It’s hard to find the motivation to do anything sometimes. Studying is the one thing students are supposed to do yet it’s the last thing a lot of students want to do. Throw in a global pandemic, everyone being forced to work from home, and all seven seasons of Buffy the Vampire Slayer now streaming on Disney+ and you’d wonder how anyone gets anything done at all.
According to an article in last December’s Frontiers in Psychology, researchers explained that “despite the efforts of teachers and parents to mitigate the effects of the Covid-19 restrictive measures on students, our results showed a decrease in students’ academic motivation”. This will come as a surprise to absolutely nobody. SIN found some very helpful students who told us what motivates them to study during lockdown.
Most of the students SIN spoke to admitted finding it difficult. Final year arts student Esther Greenfield finds motivating herself to study particularly tough, “Every essay is a battle and fight to the death. I need an hour of comfort TV to recover after every paragraph”.
Gráinne Thornton had a slightly more positive outlook and stressed the importance of sticking to a routine, “I find having a set time to get up and set time for studying really helpful. The routine helps me find a balance of work and free time so I can actually do things I enjoy in the evenings without feeling bad that I’m not doing enough study.”
Of course, there are plenty of our students doing work placement this semester across a variety of different fields. SIN asked one such student, Darren Casserly, where he finds motivation at this time. Darren pointed out the difference between working on placement and academic study, “I suppose the motivation for me is that I’ve got deadlines that I’ve got to meet and other people are relying on me to do the work as opposed to doing everything for myself like in college”. Fellow intern Valerie McHugh feels that it’s important to be constantly aware of your attention span, “If I’m struggling to find motivation, or if my attention span is slipping, I do 20 minutes work and then have a 10-minute break and repeat it. It keeps me moving”.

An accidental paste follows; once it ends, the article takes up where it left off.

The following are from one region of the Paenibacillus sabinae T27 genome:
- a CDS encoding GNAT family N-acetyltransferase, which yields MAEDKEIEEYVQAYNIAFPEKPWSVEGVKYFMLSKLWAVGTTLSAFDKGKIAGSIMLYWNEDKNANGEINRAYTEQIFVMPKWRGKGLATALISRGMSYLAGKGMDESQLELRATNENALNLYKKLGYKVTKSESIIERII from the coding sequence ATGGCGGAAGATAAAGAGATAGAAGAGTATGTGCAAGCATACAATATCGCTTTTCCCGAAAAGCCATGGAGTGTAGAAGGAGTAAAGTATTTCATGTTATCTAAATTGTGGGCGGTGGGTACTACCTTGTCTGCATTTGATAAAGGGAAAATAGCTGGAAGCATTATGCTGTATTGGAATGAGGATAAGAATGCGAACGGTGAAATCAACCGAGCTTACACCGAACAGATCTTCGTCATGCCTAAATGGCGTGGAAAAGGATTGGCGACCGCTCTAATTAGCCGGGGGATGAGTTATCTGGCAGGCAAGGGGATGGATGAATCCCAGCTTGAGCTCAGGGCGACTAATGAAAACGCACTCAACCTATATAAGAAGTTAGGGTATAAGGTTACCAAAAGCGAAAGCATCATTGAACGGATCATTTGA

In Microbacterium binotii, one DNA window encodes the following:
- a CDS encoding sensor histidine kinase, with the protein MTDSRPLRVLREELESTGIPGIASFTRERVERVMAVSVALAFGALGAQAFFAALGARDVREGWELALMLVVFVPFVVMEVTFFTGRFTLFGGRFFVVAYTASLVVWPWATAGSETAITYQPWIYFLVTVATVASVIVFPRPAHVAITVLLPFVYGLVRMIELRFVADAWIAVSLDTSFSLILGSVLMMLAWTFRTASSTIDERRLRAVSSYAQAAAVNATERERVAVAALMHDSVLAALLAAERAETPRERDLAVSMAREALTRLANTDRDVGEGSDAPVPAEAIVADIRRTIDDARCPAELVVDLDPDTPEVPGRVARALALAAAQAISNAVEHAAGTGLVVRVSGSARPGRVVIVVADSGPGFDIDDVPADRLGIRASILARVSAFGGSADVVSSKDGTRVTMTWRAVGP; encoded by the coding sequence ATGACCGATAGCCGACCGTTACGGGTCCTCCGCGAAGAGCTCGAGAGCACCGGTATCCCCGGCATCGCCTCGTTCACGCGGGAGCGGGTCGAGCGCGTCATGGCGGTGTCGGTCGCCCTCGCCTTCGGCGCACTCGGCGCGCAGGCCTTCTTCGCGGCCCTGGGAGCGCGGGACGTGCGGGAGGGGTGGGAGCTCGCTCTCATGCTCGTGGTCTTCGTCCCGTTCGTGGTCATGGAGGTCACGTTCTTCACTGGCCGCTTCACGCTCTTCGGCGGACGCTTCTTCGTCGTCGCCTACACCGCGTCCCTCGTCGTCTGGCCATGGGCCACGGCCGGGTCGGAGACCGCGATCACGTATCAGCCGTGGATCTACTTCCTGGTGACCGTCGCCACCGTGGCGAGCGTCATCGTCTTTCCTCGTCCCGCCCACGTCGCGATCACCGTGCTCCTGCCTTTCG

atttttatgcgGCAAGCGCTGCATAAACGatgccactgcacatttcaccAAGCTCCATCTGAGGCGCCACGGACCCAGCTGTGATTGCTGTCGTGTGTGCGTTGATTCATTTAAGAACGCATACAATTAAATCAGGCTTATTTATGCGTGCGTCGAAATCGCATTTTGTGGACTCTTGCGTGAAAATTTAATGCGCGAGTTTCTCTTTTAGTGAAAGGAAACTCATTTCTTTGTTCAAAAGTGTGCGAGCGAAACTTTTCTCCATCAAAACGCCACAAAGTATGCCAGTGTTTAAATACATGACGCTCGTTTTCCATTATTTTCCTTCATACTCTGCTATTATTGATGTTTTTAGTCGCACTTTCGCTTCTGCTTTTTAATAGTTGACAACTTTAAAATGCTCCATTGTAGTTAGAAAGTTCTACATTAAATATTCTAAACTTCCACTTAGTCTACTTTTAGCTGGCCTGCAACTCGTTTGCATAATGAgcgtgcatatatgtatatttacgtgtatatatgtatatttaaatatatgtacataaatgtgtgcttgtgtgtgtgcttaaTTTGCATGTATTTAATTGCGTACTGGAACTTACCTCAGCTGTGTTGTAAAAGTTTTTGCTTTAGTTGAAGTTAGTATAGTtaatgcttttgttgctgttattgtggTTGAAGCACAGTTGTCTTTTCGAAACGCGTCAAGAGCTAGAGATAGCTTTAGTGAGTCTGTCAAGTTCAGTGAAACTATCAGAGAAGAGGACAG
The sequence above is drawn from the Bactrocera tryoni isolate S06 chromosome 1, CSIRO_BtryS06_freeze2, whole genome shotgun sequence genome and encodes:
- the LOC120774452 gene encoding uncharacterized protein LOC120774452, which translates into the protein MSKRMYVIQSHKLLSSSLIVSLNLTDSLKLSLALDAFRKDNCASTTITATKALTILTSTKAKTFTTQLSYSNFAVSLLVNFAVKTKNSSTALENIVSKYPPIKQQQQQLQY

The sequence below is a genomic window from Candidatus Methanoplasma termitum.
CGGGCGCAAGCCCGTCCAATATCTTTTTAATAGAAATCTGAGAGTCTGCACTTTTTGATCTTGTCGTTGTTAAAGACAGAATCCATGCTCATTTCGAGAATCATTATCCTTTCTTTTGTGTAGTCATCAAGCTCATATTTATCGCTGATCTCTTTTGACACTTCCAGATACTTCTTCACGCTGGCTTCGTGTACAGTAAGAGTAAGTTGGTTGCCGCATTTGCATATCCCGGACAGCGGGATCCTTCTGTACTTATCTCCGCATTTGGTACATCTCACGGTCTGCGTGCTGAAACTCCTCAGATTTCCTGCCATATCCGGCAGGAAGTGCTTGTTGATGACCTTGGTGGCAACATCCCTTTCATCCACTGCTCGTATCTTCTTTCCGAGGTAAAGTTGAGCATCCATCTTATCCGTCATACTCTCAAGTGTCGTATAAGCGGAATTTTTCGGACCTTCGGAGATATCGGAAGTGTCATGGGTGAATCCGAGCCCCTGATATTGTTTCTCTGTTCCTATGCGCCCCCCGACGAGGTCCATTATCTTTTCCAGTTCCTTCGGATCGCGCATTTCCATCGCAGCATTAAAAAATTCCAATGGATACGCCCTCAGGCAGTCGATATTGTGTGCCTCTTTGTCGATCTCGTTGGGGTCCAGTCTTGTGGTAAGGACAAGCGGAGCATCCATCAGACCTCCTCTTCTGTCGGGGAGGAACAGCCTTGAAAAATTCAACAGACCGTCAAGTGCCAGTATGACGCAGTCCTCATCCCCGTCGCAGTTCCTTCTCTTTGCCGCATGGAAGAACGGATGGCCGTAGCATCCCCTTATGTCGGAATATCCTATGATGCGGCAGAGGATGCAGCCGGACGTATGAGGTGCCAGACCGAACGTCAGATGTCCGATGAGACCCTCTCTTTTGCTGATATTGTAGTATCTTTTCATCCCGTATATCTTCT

Darragh Nolan offered some particularly helpful tips to SIN based on his own experience, “the main thing I found helpful was just staying organised, making a to-do list every day and dividing things up into small tasks to make it more manageable.”
Darragh was keen to point out the importance of staying on top of the workload, “it’s so easy to get lost in the shuffle of things and then suddenly you’re staring at a mountain of assignments.” One of the best pieces of advice Darragh has received in terms of procrastination is that you should be honest with yourself about what work you’re going to do that day, “Doing something you enjoy while you’re thinking about studying just makes us feel guilty and isn’t really relaxing, so you might as well either decide to study or decide to relax. As long as you get the work done at some stage!”.
Don’t be hard on yourself if you’re finding it tough to be motivated some days. We can all afford to be a little easier on ourselves. As we are constantly reminded by the University, we are in perpetual “unprecedented times”. First and foremost, look after yourself and try to incorporate some of these tips into your routine.